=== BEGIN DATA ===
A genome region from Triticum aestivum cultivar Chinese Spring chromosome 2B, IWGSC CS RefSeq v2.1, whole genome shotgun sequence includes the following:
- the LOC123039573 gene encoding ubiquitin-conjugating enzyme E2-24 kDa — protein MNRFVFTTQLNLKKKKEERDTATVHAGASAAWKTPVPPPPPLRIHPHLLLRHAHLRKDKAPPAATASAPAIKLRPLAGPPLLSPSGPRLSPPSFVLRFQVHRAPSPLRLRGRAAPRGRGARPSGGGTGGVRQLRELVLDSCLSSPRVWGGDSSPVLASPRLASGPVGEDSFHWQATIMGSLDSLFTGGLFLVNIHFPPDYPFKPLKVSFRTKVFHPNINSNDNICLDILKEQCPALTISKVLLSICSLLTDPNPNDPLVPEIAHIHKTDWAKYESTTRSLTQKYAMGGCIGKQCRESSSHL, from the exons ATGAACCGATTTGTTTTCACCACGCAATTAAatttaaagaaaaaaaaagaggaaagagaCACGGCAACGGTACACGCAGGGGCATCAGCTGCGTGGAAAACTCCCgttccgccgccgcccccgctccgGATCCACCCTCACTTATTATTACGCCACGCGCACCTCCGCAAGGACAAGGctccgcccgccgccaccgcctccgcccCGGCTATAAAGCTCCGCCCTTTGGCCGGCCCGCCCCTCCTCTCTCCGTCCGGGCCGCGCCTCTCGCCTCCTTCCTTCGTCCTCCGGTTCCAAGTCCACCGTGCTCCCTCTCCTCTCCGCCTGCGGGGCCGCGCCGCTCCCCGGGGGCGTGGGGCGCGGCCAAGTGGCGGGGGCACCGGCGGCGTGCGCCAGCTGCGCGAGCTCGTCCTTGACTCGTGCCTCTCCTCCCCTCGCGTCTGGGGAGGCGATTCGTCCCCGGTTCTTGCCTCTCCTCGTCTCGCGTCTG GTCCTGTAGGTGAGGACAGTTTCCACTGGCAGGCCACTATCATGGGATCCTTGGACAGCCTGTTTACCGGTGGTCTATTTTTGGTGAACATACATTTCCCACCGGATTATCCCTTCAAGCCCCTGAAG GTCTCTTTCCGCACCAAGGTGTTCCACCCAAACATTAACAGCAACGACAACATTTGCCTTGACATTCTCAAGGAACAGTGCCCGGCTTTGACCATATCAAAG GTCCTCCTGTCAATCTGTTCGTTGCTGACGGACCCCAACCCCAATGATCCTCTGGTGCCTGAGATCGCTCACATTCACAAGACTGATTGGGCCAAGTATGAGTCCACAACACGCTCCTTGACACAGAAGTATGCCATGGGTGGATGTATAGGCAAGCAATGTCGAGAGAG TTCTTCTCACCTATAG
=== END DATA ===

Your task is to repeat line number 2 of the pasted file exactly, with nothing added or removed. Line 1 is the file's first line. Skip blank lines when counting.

- the LOC123039573 gene encoding ubiquitin-conjugating enzyme E2-24 kDa — protein MNRFVFTTQLNLKKKKEERDTATVHAGASAAWKTPVPPPPPLRIHPHLLLRHAHLRKDKAPPAATASAPAIKLRPLAGPPLLSPSGPRLSPPSFVLRFQVHRAPSPLRLRGRAAPRGRGARPSGGGTGGVRQLRELVLDSCLSSPRVWGGDSSPVLASPRLASGPVGEDSFHWQATIMGSLDSLFTGGLFLVNIHFPPDYPFKPLKVSFRTKVFHPNINSNDNICLDILKEQCPALTISKVLLSICSLLTDPNPNDPLVPEIAHIHKTDWAKYESTTRSLTQKYAMGGCIGKQCRESSSHL, from the exons ATGAACCGATTTGTTTTCACCACGCAATTAAatttaaagaaaaaaaaagaggaaagagaCACGGCAACGGTACACGCAGGGGCATCAGCTGCGTGGAAAACTCCCgttccgccgccgcccccgctccgGATCCACCCTCACTTATTATTACGCCACGCGCACCTCCGCAAGGACAAGGctccgcccgccgccaccgcctccgcccCGGCTATAAAGCTCCGCCCTTTGGCCGGCCCGCCCCTCCTCTCTCCGTCCGGGCCGCGCCTCTCGCCTCCTTCCTTCGTCCTCCGGTTCCAAGTCCACCGTGCTCCCTCTCCTCTCCGCCTGCGGGGCCGCGCCGCTCCCCGGGGGCGTGGGGCGCGGCCAAGTGGCGGGGGCACCGGCGGCGTGCGCCAGCTGCGCGAGCTCGTCCTTGACTCGTGCCTCTCCTCCCCTCGCGTCTGGGGAGGCGATTCGTCCCCGGTTCTTGCCTCTCCTCGTCTCGCGTCTG GTCCTGTAGGTGAGGACAGTTTCCACTGGCAGGCCACTATCATGGGATCCTTGGACAGCCTGTTTACCGGTGGTCTATTTTTGGTGAACATACATTTCCCACCGGATTATCCCTTCAAGCCCCTGAAG GTCTCTTTCCGCACCAAGGTGTTCCACCCAAACATTAACAGCAACGACAACATTTGCCTTGACATTCTCAAGGAACAGTGCCCGGCTTTGACCATATCAAAG GTCCTCCTGTCAATCTGTTCGTTGCTGACGGACCCCAACCCCAATGATCCTCTGGTGCCTGAGATCGCTCACATTCACAAGACTGATTGGGCCAAGTATGAGTCCACAACACGCTCCTTGACACAGAAGTATGCCATGGGTGGATGTATAGGCAAGCAATGTCGAGAGAG TTCTTCTCACCTATAG